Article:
These two outfits are styled for an instagram follower who has a Buckingham Palace garden party to dress for this summer. As an ex-BP employee I have been on duty for numerous garden party days and have attended as a guest too so it’s something I am very familiar with. For the first look I have pictured the supremely elegant Hana dress by Beulah London. I love the subtle pleating in this dress, they call it a “hero” garment and hero it is in my book! I’ve matched it with a beautiful rose pink percher hat by Juliette Botterill, pink pearl earrings, an ivory clutch with pearl detail from Coast and ivory floral heels from Office. Now I’ve already advised her to wear comfortable shoes as there is a bit of queuing at the gates involved on garden party days and you’ll be on your feet on grass all afternoon…but I wouldn’t always listen to my advice! With shoes like this in the world it would be a shame not to wear them! Honestly though if you do opt for high heels I’d always advise to wear tights and use a shoe cushion insert to support your foot. Boots and M&S sell good value ones, otherwise you’ll get blisters and be hobbling home! Alice Bow insoles are a more luxury brand and are apparently used by the Duchess of Cambridge. M&S also have really low denier cooling tights that are good in summer and feel like you’re barely wearing anything – they’re practically 0 denier – they’re hardly there at all.
The Lady’s Maid offers her advice on how to dress like a Royal at Royal Ascot this year.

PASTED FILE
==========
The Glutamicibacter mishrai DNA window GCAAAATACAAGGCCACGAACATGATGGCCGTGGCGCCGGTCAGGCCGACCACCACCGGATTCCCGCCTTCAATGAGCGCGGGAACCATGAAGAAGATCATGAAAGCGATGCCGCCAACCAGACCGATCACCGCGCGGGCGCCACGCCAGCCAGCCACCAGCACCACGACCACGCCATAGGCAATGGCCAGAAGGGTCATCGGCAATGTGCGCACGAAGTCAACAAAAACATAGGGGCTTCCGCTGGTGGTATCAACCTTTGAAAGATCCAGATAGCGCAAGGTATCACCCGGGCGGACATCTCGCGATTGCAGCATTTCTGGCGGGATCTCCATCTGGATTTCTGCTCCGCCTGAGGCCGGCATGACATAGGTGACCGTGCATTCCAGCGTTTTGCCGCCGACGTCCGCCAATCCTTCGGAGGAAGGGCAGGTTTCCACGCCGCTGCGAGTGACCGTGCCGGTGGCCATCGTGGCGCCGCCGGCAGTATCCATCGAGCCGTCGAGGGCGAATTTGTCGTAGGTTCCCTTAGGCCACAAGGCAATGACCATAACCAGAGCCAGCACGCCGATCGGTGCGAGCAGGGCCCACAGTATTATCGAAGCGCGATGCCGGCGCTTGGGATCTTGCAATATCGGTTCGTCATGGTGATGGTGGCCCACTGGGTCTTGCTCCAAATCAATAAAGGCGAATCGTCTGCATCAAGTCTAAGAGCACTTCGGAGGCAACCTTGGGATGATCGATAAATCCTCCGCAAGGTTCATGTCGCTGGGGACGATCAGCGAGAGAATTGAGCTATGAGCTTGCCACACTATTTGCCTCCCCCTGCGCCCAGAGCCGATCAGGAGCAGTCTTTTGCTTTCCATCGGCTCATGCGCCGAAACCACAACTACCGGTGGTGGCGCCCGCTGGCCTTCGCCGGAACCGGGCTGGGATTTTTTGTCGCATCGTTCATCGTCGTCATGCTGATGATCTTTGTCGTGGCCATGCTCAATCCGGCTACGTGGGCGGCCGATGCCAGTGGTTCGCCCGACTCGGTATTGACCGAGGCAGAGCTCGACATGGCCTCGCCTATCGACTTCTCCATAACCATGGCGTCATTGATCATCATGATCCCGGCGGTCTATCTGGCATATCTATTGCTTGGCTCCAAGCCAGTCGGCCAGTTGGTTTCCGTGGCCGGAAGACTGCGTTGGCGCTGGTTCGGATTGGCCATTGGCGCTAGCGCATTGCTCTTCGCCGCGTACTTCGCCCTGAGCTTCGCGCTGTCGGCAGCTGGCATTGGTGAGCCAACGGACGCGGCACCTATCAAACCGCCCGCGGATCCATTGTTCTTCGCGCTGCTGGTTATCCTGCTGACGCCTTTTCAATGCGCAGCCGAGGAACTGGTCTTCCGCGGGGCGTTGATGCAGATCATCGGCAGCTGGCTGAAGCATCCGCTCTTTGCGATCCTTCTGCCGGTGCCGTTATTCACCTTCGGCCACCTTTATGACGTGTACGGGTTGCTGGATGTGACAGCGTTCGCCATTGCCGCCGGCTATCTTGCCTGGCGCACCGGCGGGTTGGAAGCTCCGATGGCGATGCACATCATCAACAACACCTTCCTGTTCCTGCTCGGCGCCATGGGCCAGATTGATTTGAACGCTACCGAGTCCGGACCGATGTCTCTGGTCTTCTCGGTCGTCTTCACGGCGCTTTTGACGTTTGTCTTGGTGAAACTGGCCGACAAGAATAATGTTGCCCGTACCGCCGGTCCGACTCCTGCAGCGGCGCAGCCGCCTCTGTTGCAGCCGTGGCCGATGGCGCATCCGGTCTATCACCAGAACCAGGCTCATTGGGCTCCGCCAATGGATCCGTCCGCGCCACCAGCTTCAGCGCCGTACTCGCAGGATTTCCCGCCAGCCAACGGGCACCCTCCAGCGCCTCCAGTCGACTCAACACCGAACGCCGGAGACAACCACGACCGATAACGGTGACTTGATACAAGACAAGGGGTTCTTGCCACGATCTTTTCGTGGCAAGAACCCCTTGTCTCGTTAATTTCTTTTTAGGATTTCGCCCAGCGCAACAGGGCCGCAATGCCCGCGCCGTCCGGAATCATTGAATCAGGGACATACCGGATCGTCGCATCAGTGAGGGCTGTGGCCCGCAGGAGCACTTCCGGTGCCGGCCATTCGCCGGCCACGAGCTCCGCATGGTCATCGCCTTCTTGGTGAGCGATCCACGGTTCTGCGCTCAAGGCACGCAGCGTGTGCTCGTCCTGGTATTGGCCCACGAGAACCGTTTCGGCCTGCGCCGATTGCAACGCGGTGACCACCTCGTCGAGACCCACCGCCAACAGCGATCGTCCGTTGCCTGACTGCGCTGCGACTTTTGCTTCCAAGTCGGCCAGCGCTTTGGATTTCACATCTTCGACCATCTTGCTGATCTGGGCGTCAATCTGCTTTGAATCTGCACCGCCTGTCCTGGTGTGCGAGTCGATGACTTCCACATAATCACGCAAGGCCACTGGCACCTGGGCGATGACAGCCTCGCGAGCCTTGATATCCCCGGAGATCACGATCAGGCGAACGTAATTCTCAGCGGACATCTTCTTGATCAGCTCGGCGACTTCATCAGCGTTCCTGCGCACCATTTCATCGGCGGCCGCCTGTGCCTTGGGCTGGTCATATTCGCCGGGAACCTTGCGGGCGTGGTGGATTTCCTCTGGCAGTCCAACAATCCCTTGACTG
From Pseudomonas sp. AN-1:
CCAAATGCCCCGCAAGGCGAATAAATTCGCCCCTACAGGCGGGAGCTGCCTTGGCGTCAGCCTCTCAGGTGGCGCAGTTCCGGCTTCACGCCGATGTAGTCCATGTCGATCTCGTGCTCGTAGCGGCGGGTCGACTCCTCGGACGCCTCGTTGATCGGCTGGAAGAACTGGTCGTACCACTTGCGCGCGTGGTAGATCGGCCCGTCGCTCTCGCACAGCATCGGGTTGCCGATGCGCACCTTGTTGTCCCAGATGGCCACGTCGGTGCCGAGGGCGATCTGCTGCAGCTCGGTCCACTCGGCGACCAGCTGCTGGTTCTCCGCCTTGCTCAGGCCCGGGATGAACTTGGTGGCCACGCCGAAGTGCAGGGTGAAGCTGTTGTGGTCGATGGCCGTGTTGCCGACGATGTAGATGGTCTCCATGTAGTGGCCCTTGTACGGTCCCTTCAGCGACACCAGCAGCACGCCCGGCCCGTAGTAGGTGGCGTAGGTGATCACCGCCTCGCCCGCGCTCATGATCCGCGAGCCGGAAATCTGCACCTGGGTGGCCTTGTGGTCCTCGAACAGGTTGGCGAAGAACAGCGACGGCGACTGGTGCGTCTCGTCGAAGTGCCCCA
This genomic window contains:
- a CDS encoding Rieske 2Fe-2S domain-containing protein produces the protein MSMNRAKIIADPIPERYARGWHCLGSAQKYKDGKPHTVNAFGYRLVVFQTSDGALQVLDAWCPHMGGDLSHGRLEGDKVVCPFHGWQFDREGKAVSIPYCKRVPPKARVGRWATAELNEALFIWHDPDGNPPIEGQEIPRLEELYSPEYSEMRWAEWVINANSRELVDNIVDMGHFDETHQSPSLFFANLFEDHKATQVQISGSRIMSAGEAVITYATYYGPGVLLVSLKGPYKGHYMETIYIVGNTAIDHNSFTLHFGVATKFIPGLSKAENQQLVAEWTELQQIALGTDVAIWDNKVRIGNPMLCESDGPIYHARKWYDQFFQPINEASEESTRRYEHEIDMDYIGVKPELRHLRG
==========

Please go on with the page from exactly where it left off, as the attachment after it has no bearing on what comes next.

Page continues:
In a fashion age where anything goes, the Lady’s Maid is relieved that there are still some occasions where one has to follow certain rules before getting dressed. Thankfully, Royal Ascot still adheres to strict dress codes for racegoers, at least within the Royal Enclosure. But from frequenting this most sartorial of race meetings herself, the Lady’s Maid has noticed how many young women do not know how to “dress up” for a day event. Often the dresses on display would be more suitable for a nightclub than broad daylight. There is a time and a place for body-con satin and open-toe stilettos, and it isn’t amongst horses.
The dress code for the Royal Enclosure is basically “formal daywear”, which is defined as:
Skirt/dress to be knee-length or longer
Straps on dresses should be at least one inch
Trouser suits are allowed, but they should be of matching colour and material
Hats should be worn. Head pieces are acceptable as long as the base is 4 inches (10 cm) in diameter
What NOT to wear:
Dresses of the strapless, spaghetti strap, halterneck, or off-the-shoulder variety
The strictest code is for the Royal Enclosure, which is relaxed a little for the other enclosures; e.g. strappy dresses and fascinators are permitted elsewhere.
So, with this dress code in mind, the Lady’s Maid offers some tips and looks on what to wear for Ascot this year.
Top Tips for formal daywear dressing.
Stick to two colours – one for the outfit and hat and one for accessories.
Neutral accessories are great for formal dressing – nude/tan/black will go with many colour choices.
Avoid bright colours unless you accessorise neutrally – there is a reason the Royals are mainly seen in all shades of neutral – it may seem boring, but it is hard not to look elegant in oyster or champagne.
Avoid flimsy fascinators – The Lady’s Maid would rather see a hatless head than a few feathers stuck on to an Alice band – they add nothing to the style of an outfit.
If you have chosen a statement/flamboyant hat let the hat speak for itself and stick to a simple/unfussy dress and accessories.